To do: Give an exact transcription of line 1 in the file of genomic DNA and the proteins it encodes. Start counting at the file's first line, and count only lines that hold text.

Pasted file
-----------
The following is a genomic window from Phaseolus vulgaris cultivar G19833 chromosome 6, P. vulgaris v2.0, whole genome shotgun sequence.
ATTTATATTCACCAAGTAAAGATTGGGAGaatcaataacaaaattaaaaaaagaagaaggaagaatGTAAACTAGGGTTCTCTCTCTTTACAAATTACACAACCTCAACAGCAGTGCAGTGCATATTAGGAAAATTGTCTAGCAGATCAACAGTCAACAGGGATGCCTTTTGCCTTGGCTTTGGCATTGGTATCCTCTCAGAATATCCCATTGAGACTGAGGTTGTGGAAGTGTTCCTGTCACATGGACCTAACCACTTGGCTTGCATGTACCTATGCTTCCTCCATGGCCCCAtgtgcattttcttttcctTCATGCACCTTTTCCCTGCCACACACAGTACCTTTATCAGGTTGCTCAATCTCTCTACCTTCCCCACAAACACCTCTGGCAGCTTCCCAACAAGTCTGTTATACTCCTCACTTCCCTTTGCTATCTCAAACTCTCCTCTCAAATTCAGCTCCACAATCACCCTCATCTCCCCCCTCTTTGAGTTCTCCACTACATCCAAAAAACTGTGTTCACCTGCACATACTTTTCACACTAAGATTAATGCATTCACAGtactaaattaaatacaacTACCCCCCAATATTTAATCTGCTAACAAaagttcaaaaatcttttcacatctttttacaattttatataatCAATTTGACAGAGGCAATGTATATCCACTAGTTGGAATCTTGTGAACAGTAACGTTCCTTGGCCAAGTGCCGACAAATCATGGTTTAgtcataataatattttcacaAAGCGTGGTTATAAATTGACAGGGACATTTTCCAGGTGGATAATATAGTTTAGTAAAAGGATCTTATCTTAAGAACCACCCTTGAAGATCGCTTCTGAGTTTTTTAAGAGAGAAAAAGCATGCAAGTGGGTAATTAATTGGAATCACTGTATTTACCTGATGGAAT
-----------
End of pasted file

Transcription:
The following is a genomic window from Phaseolus vulgaris cultivar G19833 chromosome 6, P. vulgaris v2.0, whole genome shotgun sequence.